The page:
The Elephant is IN the Room! – Religion Report on the NSW Anglican – Catholic Covenant

I listen to the Religion Report on podcast, rather than live, so I often catch up with episodes about a month after they are broadcast. The episode for the 2nd April 2008 was, as far as I can gather, a garden party interview with tea and scones and cucumber sandwiches between the host, Stephen Crittenden, and the two Catholic bishops and one Anglican bishop involved in the Ecumenical Covenant signed on March 3rd between the Newcastle Anglican Diocese and the Broken Bay and Newcastle-Maitland Catholic Dioceses.

One topic often touched upon in the conversation was the issue of recognition of Anglican orders by the Catholic Church. Some snippets:

Stephen Crittenden: Right. But what does that exchange of stoles actually mean? Does it imply that you’re recognising each other’s priesthood, your separate orders, as valid?

David Walker [Catholic]: No, we can’t do that… We haven’t come to that conclusion. What I think it is doing is acknowledging the importance of the ministry of each, and we’re recognising that while we don’t have an agreement on orders, nevertheless we recognise and respect the ministries that are taking place.

Stephen Crittenden: Maybe I should get Bishop Malone to explain about where the actual situation with orders in relation to the two churches stands. There’s a very famous declaration by Pope Leo XIII in 1896 that declared Anglican orders null and void; and that still stands, doesn’t it?

Michael Malone [Catholic]: Yes it certainly does still stand… That has been quite a sticking point I think between our two churches, it needs to be said, ever since. And it still stands there as a fairly forceful obstacle to any unity.

Stephen Crittenden: And a source of great offence, Bishop Farran, to Anglicans?

Brian Farran [Anglican]: Well yes, I guess it’s offence – I mean one of the things that we’re trying to work through in all of this is to move beyond those hardline positions I think, and to see what are possibilities. Certainly the ARCIC conversations that have been held and the documents that have been produced, do signal I think, a willingness on both sides to work very strenuously and sensitively about this, so I think there’s great encouragement actually.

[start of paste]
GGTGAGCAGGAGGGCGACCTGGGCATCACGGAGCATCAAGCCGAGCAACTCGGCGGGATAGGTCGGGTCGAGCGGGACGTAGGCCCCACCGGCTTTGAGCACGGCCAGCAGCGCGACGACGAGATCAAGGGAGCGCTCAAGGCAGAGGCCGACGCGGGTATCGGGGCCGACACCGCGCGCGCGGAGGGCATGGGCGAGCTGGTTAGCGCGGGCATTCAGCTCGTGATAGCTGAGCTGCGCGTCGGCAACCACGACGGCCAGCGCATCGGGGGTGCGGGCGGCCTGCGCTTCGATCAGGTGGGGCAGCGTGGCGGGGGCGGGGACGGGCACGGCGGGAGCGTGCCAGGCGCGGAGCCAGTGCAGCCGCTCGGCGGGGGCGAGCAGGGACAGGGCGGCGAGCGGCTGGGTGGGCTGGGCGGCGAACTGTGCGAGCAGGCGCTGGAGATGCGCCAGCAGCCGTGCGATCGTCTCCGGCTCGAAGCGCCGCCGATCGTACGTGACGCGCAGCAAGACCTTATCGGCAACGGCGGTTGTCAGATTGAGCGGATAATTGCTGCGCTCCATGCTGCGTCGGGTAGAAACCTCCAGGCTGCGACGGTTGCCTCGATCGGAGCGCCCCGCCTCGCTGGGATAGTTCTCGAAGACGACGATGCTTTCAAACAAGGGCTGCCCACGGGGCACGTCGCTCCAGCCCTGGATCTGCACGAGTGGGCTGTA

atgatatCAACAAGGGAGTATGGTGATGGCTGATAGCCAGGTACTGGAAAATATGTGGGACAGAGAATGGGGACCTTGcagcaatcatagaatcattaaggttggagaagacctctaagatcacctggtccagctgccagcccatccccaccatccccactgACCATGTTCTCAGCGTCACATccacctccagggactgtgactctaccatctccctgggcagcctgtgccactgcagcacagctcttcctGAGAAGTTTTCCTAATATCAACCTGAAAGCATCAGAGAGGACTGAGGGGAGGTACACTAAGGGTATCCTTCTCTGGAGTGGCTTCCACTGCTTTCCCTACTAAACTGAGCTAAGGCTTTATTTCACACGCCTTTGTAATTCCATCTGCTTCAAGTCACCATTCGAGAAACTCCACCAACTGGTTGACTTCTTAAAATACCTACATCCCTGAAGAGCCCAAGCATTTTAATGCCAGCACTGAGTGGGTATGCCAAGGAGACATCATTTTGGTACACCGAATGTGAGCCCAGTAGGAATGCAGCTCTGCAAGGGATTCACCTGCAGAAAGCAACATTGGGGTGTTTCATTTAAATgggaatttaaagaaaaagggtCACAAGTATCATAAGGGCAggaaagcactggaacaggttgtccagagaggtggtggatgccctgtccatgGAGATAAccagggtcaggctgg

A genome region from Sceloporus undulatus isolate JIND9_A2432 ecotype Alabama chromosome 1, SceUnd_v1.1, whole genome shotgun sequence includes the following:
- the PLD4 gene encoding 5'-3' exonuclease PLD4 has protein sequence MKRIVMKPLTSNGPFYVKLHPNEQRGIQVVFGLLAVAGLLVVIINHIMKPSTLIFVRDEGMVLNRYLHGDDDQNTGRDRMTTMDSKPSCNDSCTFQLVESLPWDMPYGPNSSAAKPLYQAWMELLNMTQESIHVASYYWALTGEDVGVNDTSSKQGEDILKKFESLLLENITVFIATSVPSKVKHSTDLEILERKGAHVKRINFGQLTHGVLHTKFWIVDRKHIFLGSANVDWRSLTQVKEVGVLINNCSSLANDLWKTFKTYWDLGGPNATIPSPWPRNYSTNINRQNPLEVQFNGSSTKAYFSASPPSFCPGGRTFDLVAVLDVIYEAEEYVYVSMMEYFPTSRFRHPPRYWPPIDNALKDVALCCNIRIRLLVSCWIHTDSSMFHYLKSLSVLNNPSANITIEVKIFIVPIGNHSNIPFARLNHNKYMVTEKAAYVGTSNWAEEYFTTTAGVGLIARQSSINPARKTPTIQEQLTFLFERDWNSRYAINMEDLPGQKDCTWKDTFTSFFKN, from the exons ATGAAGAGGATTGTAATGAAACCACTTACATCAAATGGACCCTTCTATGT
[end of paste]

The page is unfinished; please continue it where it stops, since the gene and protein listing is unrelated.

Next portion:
A great encouragement indeed! But what of the future? Bishop Farran again:

Stephen Crittenden: Do you foresee a day Brian Farran, when Anglicans and Catholics in Australia will indeed be in full communion?

Brian Farran [Anglican]: I’d love to see it. I deeply respect the positions of my two brother bishops here. I understand their positions, I obviously would long for the recognition of Anglican orders, I think there just so much that we share together in our understanding of church and sacraments and ministry, in our sense of social justice and in the Gospel and so on, it would be terrific. But you know, there are surprises, John XXIII was a great surprise so…

And so, given the fact that there is “so much that we share together in our understanding of church and sacraments and ministry”, was the decision of the Anglican Church of Australia to ordain women to the priesthood and episcopate.

Surely I wasn’t the only one who, eavesdropping upon this delightful garden party conversation the bishops were having with Mr Crittenden, wondered why no-one was mentioning the “elephant in the shrubbery”? Why didn’t Crittenden mention it? From whence this sudden reticence to ask the awkward question?

The fact is that the ordination of women by the Anglican Churches has rendered the question of revisiting Leo XIII’s judgement on the validity of Anglican orders completely irrelevant. There is simply no future in the question.

Someone at the garden party in NSW needs to pay some attention to that little elephant before it starts ripping up the roses…

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13 Responses to The Elephant is IN the Room! – Religion Report on the NSW Anglican – Catholic Covenant

  1. Peregrinus says:

    This seems a little . . . prickly, David.

    We Catholics have been denying the validity of Anglican orders since long before Anglicans began to ordain women. It seems to me that Crittenden’s programme noted the problem caused by the lack of mutual recognition, but did not explore the reasons or merits. That seems to me defensible, given the limitations of what can be achieved in a half-hour programme.